To minimise the potential risks, drivers aged 75 or older need to be assessed by a health professional on an ongoing basis and carry a current medical certificate whenever they drive.

They must also drive in accordance with any conditions or restrictions on the certificate. 

The certificate is valid for a maximum of 13 months to ensure older drivers have regular check-ups. 

A person’s health professional is best placed to assess their medical fitness to drive. 

This is done using national standards set out in the Assessing fitness to drive for commercial and private vehicle drivers publication (AFTD). 

The professional may require the person to undertake more frequent reviews or seek advice from a specialist doctor.

If the treating health professional or AFTD requires it, further medical advice must be sought from a specialist doctor.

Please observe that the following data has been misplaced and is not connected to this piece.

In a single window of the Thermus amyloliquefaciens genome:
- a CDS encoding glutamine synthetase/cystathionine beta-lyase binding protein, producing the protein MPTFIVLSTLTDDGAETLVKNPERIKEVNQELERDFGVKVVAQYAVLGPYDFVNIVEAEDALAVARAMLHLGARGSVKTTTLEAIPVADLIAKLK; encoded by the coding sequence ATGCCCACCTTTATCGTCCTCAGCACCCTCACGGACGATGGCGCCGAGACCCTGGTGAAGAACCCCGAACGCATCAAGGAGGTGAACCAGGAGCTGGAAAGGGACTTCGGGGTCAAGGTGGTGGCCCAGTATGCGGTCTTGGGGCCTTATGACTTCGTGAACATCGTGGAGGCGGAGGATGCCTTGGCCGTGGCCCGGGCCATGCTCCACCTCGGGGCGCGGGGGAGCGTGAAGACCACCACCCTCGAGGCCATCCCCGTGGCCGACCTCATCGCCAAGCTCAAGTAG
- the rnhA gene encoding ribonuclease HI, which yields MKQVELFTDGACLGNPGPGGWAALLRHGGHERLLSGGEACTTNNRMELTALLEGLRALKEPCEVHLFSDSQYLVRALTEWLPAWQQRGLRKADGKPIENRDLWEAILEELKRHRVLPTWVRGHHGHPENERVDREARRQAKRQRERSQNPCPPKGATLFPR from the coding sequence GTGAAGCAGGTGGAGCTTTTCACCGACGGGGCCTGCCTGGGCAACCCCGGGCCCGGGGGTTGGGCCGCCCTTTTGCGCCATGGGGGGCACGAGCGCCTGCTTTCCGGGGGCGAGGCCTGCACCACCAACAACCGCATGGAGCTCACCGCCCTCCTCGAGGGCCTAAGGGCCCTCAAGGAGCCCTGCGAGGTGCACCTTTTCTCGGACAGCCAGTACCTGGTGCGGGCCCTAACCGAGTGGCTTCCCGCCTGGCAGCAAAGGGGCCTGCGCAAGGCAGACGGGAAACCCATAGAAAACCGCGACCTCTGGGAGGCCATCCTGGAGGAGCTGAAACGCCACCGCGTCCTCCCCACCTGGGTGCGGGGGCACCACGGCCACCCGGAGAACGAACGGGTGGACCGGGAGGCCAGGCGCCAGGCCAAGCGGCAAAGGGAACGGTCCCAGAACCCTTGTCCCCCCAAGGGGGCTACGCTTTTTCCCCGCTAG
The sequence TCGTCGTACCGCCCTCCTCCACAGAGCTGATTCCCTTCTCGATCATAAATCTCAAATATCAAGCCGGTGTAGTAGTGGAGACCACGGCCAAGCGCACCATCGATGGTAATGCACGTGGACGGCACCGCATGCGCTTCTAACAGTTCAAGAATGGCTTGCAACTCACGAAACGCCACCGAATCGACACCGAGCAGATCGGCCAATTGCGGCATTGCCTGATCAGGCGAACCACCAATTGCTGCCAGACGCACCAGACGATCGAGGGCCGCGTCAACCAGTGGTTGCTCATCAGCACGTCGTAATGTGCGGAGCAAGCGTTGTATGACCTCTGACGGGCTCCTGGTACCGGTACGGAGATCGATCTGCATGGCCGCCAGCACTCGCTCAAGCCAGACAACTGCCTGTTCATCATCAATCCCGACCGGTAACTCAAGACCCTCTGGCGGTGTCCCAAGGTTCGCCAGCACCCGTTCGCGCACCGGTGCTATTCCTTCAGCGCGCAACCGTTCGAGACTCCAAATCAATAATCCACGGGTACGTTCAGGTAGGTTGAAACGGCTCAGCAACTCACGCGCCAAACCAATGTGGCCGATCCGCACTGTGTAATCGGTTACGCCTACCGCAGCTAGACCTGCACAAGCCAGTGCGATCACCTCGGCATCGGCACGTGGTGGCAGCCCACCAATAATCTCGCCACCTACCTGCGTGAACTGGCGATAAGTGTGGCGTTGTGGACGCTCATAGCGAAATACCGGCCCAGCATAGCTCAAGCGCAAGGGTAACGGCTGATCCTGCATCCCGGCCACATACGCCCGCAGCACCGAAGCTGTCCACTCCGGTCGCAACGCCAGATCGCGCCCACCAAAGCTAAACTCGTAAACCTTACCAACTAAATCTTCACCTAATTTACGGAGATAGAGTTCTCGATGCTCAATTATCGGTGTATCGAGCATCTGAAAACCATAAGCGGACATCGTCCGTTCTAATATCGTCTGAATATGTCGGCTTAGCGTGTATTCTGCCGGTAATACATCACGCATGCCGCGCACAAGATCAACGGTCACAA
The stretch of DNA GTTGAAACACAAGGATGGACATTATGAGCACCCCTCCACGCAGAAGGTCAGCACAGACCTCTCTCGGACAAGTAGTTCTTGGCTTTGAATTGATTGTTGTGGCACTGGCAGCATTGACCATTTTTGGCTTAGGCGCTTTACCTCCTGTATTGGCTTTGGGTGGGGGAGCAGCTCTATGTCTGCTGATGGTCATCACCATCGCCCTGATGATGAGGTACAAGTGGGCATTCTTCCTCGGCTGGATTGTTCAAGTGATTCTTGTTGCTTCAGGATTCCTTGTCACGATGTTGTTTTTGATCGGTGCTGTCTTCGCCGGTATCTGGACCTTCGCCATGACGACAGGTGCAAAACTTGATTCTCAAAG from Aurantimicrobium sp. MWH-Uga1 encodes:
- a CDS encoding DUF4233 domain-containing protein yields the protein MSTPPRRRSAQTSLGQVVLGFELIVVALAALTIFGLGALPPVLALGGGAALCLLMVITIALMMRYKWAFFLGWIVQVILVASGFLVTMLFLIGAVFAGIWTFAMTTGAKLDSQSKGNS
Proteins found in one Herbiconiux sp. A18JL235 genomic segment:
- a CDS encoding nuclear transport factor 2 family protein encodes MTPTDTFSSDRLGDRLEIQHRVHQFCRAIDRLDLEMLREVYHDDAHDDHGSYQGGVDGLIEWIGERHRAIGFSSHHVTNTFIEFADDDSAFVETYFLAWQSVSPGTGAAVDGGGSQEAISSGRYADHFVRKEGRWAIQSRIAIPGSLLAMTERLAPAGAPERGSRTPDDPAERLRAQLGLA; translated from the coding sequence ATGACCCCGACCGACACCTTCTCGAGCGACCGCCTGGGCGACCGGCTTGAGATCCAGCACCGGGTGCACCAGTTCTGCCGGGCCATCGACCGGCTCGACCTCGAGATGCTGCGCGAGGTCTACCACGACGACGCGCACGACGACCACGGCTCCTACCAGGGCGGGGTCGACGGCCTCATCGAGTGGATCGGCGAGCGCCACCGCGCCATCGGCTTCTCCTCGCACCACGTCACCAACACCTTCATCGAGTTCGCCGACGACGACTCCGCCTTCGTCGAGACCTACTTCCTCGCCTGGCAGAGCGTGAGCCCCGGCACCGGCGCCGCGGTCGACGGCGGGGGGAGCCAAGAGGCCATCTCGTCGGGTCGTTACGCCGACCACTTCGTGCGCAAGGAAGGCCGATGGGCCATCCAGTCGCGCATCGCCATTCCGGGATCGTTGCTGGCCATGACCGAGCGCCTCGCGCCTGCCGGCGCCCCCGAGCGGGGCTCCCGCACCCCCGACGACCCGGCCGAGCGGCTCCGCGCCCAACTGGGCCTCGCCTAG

The health professional then provides a recommendation of medical fitness to drive to TMR. 

In Queensland it is a legal requirement that all drivers be medically fit to drive. 

All licence holders are obligated to report any long-term or permanent medical condition that is likely to adversely affect their ability to drive safely. 

However, anyone, including Queensland Police, can report a driver who they believe has a medical condition that is likely to adversely affect their ability to drive. 

If TMR determines a person has a medical condition that is likely to adversely affect their ability to drive, we can cancel or amend their licence.